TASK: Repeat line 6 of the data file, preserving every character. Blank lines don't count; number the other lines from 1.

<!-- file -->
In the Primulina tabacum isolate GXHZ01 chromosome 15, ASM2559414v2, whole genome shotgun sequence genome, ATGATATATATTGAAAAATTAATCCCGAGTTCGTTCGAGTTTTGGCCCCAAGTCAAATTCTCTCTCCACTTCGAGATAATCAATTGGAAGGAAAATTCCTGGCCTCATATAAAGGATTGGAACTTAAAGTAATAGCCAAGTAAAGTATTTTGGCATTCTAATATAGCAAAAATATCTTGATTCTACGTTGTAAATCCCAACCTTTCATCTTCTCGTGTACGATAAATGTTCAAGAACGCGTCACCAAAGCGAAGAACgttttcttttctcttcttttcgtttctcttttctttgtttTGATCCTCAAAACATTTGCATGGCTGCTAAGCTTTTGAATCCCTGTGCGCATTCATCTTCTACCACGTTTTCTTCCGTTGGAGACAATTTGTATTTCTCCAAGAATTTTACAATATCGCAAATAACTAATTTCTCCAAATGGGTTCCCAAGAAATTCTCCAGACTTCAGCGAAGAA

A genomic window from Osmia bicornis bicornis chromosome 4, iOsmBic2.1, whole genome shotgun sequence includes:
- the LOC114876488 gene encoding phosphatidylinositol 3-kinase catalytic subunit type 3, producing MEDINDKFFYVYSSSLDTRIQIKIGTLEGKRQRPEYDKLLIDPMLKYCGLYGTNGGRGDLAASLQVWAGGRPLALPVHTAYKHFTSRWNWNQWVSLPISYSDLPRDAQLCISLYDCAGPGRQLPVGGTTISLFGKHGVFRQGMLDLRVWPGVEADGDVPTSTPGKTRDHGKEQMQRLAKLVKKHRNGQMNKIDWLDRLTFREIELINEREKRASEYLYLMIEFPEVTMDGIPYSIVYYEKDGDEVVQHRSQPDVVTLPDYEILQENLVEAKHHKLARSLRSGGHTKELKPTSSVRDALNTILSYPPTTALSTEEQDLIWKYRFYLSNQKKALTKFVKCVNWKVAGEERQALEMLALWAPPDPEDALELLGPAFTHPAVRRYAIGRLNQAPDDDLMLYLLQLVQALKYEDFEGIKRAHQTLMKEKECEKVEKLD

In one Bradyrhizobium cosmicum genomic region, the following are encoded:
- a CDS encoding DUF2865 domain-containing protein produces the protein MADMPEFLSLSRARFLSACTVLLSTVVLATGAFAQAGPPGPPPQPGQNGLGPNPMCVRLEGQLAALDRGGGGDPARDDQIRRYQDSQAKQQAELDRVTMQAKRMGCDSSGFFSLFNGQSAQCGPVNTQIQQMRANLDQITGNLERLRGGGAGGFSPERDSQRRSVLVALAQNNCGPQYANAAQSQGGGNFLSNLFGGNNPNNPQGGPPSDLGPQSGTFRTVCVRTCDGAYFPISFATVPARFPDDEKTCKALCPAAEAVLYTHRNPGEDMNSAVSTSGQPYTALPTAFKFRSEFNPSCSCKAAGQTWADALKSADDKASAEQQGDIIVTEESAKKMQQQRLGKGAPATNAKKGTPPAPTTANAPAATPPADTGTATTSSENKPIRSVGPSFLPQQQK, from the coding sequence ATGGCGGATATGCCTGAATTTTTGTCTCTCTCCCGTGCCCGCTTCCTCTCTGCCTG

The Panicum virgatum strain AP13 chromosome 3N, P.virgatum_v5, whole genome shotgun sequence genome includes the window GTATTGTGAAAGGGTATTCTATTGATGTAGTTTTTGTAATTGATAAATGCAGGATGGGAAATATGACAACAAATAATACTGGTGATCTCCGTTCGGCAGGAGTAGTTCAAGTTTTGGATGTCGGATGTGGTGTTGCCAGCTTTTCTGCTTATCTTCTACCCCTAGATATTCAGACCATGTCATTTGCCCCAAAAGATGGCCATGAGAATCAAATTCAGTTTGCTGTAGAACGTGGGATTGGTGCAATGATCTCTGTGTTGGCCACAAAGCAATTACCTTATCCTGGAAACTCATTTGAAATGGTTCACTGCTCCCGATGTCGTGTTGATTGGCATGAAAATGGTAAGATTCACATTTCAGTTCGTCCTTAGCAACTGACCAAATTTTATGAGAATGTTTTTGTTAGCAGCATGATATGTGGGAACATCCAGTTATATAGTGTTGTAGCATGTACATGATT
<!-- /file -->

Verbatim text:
The Panicum virgatum strain AP13 chromosome 3N, P.virgatum_v5, whole genome shotgun sequence genome includes the window GTATTGTGAAAGGGTATTCTATTGATGTAGTTTTTGTAATTGATAAATGCAGGATGGGAAATATGACAACAAATAATACTGGTGATCTCCGTTCGGCAGGAGTAGTTCAAGTTTTGGATGTCGGATGTGGTGTTGCCAGCTTTTCTGCTTATCTTCTACCCCTAGATATTCAGACCATGTCATTTGCCCCAAAAGATGGCCATGAGAATCAAATTCAGTTTGCTGTAGAACGTGGGATTGGTGCAATGATCTCTGTGTTGGCCACAAAGCAATTACCTTATCCTGGAAACTCATTTGAAATGGTTCACTGCTCCCGATGTCGTGTTGATTGGCATGAAAATGGTAAGATTCACATTTCAGTTCGTCCTTAGCAACTGACCAAATTTTATGAGAATGTTTTTGTTAGCAGCATGATATGTGGGAACATCCAGTTATATAGTGTTGTAGCATGTACATGATT